N. Daniell et al., "Volumetric Differences in Body Shape Among Adults with Different Body Mass Index Values: An Analysis Using 3D Body Scans", in Proc. of 3rd Int. Conf. on 3D Body Scanning Technologies, Lugano, Switzerland, 2012, p. 152.
Volumetric Differences in Body Shape Among Adults with Different Body Mass Index Values: An Analysis Using 3D Body Scans
Nathan DANIELL, Tim OLDS, Grant TOMKINSON
Health and Use of Time (HUT) Group, Sansom Institute for Health Research, University of South Australia, Mawson Lakes (SA), Australia
Introduction. It is difficult to quantify and assess body shape using traditional one-dimensional anthropometry. Three-dimensional (3D) whole body scanning provides a powerful tool to characterise shape according to two-dimensional and three-dimensional measurements such as volumes, surface and cross-sectional areas.
Objective. To characterise the differences in body shape of people differing in body mass index (BMI), using segmental body volumes extracted from 3D whole body scans.
Method. Eight segmental volumes were measured on 340 young adults (169 males, 171 females) aged 18-30 years, using the Vitus Smart 3D whole body scanner. Participants were purposively chosen to represent a wide range of BMI values, defined by four different BMI categories: <20 (thin); 20-24.99 (normal weight); 25-29.99 (overweight); and >30 (obese). Two-way (sex by BMI category) analysis of variance was used to determine the differences in mean absolute and relative body volumes (segmental and whole body). Body volumes were also expressed as a ratio of the sex-specific mean volume (segmental or whole body) and compared to BMI using simple linear regression, multiple-segment-linear regression and Lowess curves.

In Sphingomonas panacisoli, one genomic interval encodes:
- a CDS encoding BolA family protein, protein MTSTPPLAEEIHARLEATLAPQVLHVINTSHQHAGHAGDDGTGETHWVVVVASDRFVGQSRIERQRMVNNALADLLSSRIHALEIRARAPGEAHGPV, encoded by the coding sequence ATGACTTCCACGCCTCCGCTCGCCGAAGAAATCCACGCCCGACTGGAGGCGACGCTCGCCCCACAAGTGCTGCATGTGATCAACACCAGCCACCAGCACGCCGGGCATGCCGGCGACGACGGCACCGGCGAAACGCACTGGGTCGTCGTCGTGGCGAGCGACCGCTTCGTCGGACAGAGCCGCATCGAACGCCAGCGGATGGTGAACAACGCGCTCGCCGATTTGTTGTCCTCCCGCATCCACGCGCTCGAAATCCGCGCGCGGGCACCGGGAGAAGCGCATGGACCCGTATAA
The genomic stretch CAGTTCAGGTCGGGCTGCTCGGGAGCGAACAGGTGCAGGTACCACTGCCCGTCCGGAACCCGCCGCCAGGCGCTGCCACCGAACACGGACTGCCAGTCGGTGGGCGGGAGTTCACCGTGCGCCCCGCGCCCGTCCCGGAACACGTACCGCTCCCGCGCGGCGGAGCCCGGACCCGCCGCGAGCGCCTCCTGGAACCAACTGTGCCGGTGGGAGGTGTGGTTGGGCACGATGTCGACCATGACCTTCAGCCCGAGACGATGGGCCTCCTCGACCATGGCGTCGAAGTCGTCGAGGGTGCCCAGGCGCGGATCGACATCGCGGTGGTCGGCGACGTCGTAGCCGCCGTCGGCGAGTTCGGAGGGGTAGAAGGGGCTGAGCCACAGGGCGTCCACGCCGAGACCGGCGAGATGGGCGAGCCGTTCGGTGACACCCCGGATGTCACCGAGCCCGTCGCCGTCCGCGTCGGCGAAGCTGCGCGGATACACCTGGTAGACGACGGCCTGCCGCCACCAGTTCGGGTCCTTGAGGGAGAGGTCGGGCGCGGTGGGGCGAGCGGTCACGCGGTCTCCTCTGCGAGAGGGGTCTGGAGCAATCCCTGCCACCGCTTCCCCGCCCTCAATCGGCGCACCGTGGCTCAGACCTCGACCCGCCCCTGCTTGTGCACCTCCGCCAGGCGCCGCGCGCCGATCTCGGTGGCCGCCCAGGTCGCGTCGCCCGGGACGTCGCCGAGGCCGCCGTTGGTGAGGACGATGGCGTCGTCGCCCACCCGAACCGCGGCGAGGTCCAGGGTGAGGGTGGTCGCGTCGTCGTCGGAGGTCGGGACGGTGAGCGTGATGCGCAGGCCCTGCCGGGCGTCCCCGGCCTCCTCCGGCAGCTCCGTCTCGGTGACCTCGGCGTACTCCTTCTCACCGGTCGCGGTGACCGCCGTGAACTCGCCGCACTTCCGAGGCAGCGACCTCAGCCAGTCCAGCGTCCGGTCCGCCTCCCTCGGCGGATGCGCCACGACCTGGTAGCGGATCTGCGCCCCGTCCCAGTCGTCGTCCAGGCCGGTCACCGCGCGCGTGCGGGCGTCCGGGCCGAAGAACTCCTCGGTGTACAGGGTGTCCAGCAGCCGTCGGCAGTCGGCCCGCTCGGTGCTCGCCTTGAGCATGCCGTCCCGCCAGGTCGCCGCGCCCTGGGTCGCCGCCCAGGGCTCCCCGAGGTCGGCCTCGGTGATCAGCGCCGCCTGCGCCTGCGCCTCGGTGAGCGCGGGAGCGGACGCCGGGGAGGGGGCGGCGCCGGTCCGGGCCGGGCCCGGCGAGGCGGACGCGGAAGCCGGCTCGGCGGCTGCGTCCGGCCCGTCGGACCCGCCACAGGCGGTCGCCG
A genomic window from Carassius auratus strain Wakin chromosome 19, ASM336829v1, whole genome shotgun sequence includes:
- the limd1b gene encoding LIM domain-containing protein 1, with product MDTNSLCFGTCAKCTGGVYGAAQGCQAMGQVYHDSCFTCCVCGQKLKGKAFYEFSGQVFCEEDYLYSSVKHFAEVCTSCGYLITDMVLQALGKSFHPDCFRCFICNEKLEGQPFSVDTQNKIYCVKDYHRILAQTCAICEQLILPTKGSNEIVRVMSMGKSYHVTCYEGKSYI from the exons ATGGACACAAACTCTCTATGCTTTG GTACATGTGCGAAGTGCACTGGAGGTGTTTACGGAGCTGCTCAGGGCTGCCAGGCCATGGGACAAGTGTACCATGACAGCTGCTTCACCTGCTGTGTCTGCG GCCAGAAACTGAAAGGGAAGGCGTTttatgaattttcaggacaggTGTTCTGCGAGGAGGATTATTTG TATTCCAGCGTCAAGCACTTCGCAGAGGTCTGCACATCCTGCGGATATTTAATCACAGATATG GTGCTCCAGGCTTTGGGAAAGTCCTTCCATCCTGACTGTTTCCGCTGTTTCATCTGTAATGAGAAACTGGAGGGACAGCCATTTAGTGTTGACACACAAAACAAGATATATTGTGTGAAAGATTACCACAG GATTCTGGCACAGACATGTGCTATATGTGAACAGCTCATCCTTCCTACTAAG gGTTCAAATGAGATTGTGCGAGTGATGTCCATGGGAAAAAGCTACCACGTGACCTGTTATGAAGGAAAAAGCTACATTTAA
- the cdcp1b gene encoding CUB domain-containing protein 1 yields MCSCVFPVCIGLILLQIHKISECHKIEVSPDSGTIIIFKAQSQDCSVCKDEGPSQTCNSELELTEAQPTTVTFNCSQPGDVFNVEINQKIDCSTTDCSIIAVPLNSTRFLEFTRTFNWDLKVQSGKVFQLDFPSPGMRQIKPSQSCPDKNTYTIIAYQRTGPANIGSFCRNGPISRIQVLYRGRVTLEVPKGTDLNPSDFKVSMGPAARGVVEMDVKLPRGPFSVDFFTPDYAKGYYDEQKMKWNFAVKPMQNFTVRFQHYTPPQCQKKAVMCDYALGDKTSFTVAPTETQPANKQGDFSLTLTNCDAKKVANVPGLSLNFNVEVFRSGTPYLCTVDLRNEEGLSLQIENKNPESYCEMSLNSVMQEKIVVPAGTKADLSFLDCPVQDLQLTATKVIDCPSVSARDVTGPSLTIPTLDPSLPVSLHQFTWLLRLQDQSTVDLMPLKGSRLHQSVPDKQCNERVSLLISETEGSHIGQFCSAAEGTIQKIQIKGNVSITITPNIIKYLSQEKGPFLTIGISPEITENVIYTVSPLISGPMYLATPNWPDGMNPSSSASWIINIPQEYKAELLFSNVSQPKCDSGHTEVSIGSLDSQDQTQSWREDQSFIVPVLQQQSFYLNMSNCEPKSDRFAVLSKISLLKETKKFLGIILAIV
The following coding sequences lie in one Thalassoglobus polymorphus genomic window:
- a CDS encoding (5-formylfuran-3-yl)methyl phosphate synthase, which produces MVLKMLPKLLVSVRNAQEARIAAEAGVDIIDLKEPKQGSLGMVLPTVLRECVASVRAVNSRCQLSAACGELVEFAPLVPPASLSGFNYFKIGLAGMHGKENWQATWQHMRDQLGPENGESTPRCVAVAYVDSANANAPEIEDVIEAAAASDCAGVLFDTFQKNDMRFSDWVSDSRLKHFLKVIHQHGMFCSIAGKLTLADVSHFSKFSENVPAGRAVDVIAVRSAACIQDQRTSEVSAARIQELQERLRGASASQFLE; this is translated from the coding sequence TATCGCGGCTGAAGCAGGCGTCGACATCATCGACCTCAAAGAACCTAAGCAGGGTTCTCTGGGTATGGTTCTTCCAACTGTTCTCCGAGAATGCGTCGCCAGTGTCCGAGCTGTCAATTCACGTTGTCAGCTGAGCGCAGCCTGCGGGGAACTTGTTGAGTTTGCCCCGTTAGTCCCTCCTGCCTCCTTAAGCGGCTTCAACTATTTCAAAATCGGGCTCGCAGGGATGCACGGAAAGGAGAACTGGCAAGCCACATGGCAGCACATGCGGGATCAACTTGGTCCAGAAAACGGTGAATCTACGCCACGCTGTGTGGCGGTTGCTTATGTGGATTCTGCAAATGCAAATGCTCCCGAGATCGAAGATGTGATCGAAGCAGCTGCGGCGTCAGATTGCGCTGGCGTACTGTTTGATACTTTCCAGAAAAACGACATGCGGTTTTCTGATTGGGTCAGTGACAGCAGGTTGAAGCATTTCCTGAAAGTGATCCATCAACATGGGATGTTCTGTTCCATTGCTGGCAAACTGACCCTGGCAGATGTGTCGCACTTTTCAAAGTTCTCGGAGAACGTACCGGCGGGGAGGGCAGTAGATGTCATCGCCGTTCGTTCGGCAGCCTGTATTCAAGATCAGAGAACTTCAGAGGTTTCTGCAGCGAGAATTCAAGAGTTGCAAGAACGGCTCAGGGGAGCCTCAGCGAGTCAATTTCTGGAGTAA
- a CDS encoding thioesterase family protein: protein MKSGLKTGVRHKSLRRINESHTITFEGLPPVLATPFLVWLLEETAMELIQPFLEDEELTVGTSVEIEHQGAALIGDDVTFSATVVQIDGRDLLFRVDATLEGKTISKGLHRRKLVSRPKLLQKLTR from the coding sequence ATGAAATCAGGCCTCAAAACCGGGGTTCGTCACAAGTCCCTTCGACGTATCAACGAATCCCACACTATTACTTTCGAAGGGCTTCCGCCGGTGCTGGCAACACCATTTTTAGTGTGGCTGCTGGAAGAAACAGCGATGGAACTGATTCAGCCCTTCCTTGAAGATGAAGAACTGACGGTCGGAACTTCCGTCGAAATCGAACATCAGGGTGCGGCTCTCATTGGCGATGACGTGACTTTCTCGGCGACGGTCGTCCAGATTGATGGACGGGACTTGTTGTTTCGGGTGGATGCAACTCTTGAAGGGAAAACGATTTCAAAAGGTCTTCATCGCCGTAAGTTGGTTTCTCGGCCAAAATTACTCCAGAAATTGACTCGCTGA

Results. Mean absolute and relative body volumes typically varied significantly by sex and BMI. While all segmental volumes increased significantly as BMI increased, the BMI-related patterns of increase were not always consistent among different body segments. Pelvis and abdomen volumes increased at a significantly greater rate than whole body volume (WBV), with the rates of increase greatest in the overweight and obese. In contrast, lower arm + hand, lower leg + foot, and head + neck volumes increased at a significantly smaller rate than WBV. While smaller, these increases were consistent in males from different BMI categories, yet were smallest (and even negative in direction for head and neck volume) in overweight and obese females. Thorax, upper arm, and thigh + "flap" volumes increased at a similar rate to WBV, with rates of increase for the upper arm and thigh + "flap" volumes smallest in the overweight and obese.
Conclusion. Variations in the distribution of segmental and whole body volumes for BMI and sex could have important implications in areas focused on shape analysis, such as ergonomics, sports science and health sciences. Thresholds in the shift of volume between segments may provide accurate measures that can be used for risk factors associated with health issues such as cardiometabolic disease and mortality. Further research is required to determine whether the changes in segmental body volumes accurately reflect subcutaneous and visceral adipose tissue.
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